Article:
Monday, August 15, 2011

High School, Remembered

I'm feeling a blast from the past tonight. I spent some time this past weekend with about ten of my classmates from my graduating class. We were the class of '96 at Waterford High. And, it ended up being true, "We never had it all together, but together we had it all." I remember leading the committee on the class motto and not knowing if that really fit when we chose it. We were a competitive, female-heavy, oddball kind of class, and I knew some mushy quote just wasn't going to work. When this quote came up, I made peace with it, thinking, "Well, we do have all kinds in this class, we've got it all." And, fifteen years later, it's still true.

It was great to see some of those faces I used to see everyday. There were a ton of memories, and I was surprised by how much of it I had forgotten. My favorites were from Mr. Nowell's chemistry lab. He was an older teacher who truly liked us and had a penchant for saying hilarious things like "Baker, are you masticating latex derivatives?" (chewing gum) and "Stollar, quit jerking me around!"

Gosh, those were long days. When you're a teenager, the hours in class drag on forever. It seems you'll never grow up, you'll never get to call the shots. You'll forever be a subpar citizen, with chores and curfews and pimples.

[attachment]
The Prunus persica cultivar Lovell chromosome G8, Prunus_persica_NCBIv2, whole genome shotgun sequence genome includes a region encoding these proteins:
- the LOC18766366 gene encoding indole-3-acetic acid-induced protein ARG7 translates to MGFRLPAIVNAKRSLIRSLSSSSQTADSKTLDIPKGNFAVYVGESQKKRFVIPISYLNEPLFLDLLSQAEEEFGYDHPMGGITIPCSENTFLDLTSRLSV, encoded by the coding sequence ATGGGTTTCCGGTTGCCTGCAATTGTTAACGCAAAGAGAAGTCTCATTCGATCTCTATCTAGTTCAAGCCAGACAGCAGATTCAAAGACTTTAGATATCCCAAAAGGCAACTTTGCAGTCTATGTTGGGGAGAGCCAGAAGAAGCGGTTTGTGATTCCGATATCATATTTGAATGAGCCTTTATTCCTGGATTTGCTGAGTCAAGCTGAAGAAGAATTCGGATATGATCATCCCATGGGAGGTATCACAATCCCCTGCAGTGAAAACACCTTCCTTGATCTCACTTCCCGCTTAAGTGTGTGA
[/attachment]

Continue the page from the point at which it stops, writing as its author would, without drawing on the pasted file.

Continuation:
But you do grow up. Those days help to prepare you for the other trials and tribulations you might face. And, for me, they weren't all bad. There were "big sisters" in volleyball who decorated my locker on big game days, a crew of boy friends who taught me the fine art of slingshot (that's us, above, showing a little leg after graduation), and parents who supported me in all kinds of ways.

So the class reunion was a good thing. And maybe it got me in the right frame of mind for the sad news I got today. A dear cousin of mine was killed in an occupational accident. He was the epitome of a good guy, and my memories of him during our high school days abound.

They say only the good die young, and if that's the case, it's a wonder he made it this far. I'm telling you, this was one of the truly phenomenal good-time guys. He had a heart of gold and a smile that made you believe he'd just gotten away with the wildest stunt, which was often true.

I don't think I can find a picture of him from those days, the way I remember him best. I just spent nearly an hour, to no avail, looking for a photo from the night we had a '70s dance at the school, where one of my best memories of him took place. That was a good night for me and my cousin-friend. He paid me a compliment that night that made a big difference in my life. It was a nod of confidence in the best way, and I can still appreciate the "aha!" moment it created for me, the way it clicked it my head that I was worthy and that I did have something to offer.

And those moments, at the age I was then, were and still are absolutely priceless. So, rest in peace, my friend. You'll always be among my memories and those of others from the worst of days, the best of days, that were "high school."

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